In the year 1215, King John of England found himself in a serious jam. His feudal barons, who were in open rebellion against his rule, had just occupied London and were threatening to depose him in favor of Prince Louis, the French heir. Backed into a corner, the king reluctantly agreed to endorse an agreement with the barons that limited his royal power and enumerated specific rights for English noblemen (English serfs weren’t even considered.)
Although the king convinced the Pope to nullify the agreement less than three months after putting his seal to it, the document—known today as Magna Carta, or Great Charter in Latin—became one of the cornerstones of modern constitutional democracy, enshrining such principles as the right to stand trial before a judge (habeas corpus). At the time, however, no one, and certainly not the beleaguered king, could have anticipated how important the document would become.
“King John signed Magna Carta to get out of a particular situation, not to establish a foundation for constitutional law,” says University of Houston historian Catherine Patterson. “It is, in its origins, not terribly auspicious, although it later became hugely important both in England and worldwide.”
The version of Magna Carta that goes on display this month at the Houston Museum of Natural Science isn’t one of the original copies from 1215 but a revised 1217 reissue of the document by King John’s son and successor, King Henry III, itself now almost as rare as the original, with only four copies extant. This is thought to be the first time that the document has ever been displayed outside of England.
“Because we’re in a bit of an out-of-the-way place [the border of England and Wales], we can’t show Magna Carta to as many people as we like,” says Chancellor Chris Pullin of Hereford Cathedral, where the copy now on tour is normally housed. “But here in Houston, there’s a chance for a million people to see the document.”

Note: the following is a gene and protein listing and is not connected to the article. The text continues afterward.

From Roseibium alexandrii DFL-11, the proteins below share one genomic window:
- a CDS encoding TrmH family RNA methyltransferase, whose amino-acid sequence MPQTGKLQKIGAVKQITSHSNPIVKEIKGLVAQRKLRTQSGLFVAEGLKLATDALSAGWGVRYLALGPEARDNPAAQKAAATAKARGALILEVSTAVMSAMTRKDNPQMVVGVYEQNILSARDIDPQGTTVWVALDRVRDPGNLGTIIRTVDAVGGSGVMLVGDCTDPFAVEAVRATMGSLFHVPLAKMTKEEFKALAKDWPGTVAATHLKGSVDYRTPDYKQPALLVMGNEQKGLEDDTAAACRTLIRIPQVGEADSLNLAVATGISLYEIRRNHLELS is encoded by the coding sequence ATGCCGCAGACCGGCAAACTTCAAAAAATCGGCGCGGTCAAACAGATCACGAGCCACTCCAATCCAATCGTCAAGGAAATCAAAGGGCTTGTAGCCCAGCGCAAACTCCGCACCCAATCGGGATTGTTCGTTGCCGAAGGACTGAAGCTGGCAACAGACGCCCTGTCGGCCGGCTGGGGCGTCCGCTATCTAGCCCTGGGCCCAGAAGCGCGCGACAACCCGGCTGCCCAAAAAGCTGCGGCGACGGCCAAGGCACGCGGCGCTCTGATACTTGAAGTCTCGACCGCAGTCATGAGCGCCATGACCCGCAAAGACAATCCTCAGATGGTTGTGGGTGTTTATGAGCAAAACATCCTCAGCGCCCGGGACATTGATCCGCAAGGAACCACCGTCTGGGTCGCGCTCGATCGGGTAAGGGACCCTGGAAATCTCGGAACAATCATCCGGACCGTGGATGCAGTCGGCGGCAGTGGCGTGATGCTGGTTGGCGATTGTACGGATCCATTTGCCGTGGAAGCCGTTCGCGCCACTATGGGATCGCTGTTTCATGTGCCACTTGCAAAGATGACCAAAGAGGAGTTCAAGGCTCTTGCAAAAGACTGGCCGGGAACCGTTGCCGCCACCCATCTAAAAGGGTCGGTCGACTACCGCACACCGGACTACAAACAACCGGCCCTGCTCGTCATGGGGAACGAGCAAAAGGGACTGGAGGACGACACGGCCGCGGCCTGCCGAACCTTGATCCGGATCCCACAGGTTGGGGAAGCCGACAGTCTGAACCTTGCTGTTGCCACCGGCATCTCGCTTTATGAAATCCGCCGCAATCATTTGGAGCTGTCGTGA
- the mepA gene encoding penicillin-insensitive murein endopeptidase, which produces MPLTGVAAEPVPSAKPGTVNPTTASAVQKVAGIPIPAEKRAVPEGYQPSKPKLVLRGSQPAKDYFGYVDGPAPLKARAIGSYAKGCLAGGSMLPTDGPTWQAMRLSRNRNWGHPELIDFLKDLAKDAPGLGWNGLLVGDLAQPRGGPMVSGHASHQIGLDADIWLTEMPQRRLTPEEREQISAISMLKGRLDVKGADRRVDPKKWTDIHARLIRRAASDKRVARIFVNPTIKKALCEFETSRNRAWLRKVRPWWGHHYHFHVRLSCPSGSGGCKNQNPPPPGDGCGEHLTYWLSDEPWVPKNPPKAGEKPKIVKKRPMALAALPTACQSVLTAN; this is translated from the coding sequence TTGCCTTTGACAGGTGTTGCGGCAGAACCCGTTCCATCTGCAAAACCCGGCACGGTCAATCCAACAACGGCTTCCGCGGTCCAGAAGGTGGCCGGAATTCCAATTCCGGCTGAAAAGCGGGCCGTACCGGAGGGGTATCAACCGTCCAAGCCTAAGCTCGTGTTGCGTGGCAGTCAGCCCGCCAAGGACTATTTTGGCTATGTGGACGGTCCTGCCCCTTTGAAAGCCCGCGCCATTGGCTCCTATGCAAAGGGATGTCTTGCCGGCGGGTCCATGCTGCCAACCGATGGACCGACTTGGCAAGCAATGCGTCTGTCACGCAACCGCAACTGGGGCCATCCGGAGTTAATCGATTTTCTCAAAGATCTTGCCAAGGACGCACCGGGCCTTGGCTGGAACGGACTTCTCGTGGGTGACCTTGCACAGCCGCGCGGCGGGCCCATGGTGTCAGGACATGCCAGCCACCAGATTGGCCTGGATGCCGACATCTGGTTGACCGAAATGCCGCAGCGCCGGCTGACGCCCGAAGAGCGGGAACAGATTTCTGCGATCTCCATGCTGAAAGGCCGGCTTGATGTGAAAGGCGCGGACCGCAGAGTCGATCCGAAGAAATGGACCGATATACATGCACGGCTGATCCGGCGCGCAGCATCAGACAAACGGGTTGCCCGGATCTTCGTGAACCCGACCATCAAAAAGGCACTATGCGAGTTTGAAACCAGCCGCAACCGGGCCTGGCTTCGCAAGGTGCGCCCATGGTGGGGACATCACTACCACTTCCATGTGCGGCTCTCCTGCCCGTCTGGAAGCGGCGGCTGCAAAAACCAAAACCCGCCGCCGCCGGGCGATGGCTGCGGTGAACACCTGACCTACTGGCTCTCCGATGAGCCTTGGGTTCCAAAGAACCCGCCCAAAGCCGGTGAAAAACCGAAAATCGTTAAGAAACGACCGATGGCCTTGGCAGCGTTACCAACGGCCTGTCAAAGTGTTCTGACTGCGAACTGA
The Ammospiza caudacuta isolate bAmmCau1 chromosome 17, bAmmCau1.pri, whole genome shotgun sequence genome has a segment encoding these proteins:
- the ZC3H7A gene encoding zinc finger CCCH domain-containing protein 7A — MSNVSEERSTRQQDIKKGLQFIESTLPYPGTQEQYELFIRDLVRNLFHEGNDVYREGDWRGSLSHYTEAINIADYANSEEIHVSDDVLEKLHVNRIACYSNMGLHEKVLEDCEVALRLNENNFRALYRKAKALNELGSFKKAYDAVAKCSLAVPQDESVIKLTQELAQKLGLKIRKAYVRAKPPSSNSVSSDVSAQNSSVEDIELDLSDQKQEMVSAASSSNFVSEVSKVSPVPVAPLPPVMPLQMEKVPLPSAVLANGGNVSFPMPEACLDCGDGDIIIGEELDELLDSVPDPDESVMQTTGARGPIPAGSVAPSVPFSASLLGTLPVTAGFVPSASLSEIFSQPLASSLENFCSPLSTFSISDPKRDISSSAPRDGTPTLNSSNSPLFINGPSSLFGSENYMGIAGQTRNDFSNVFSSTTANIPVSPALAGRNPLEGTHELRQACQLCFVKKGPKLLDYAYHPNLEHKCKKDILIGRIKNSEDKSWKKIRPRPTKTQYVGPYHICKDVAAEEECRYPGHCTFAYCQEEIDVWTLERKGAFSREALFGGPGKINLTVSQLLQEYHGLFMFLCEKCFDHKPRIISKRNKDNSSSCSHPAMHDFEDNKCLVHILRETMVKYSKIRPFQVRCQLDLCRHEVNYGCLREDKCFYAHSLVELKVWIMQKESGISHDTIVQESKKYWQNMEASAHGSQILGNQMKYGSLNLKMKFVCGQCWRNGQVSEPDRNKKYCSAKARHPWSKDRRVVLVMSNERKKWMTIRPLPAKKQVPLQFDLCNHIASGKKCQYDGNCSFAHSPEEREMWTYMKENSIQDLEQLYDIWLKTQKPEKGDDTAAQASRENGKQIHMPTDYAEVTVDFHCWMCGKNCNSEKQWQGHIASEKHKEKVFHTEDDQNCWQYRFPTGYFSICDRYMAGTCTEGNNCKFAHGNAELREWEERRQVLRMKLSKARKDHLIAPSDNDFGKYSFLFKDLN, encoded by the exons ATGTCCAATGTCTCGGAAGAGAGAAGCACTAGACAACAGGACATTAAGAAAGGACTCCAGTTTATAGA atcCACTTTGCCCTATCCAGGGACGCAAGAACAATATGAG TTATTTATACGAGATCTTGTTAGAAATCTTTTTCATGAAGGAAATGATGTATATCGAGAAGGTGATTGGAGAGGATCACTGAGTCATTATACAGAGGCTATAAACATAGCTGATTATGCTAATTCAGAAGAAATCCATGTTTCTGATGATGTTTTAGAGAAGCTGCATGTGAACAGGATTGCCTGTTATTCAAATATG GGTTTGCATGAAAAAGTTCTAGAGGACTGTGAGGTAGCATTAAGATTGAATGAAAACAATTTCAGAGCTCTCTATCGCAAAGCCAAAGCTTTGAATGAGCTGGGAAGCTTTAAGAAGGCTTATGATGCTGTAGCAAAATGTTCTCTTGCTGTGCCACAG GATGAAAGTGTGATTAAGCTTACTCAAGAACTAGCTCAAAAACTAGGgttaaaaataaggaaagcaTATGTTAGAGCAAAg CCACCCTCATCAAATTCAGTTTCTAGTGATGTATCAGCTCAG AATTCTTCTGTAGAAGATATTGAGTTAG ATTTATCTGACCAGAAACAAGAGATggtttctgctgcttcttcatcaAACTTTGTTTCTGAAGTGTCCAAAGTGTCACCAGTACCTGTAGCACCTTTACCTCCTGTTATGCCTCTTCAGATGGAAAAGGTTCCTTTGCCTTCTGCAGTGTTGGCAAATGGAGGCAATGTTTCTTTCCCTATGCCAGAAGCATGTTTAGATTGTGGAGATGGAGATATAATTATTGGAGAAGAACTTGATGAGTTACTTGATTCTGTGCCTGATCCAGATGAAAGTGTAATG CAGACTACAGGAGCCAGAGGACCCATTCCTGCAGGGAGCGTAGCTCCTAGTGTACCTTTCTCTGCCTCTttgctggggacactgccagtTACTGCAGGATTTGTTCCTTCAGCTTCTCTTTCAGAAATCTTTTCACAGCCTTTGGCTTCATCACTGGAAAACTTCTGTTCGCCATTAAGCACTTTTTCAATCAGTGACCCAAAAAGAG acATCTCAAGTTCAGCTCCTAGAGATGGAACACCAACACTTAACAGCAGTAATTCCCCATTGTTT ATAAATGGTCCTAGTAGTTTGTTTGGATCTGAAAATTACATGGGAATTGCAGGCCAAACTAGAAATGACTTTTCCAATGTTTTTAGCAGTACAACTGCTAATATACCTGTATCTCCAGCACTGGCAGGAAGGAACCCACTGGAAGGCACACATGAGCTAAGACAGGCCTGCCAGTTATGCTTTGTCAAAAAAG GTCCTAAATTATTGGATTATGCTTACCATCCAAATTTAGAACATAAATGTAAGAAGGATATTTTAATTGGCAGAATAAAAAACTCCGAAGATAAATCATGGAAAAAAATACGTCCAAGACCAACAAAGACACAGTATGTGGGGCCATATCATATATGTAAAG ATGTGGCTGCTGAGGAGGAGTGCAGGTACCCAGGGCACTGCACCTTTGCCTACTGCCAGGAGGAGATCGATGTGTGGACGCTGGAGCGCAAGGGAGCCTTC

Along with an educational exhibit devoted to the origins and significance of Magna Carta, HMNS will also be displaying the “King’s Writ,” a letter from King John to his county sheriffs announcing the imminent arrival of the document. “There are all kinds of background stories that I want to share with people,” says HMNS curator of anthropology Dirk Van Tuerenhout. “What was life like in 13th-century England? What were the cities like? What was the role of the Church and the Pope?”
Since Magna Carta was composed in Medieval Latin and is written in a tiny, nearly indecipherable script, most Houstonians will have to rely on the HMNS’s supplementary materials to gauge its historical significance. Still, the mere presence of such a rare document should spark the city’s curiosity, Patterson says.
“It’s one thing to read about it in a book, but to actually be able to go to the museum and see the 800-year-old document written by a king and his barons on the other side of the world should be very interesting.”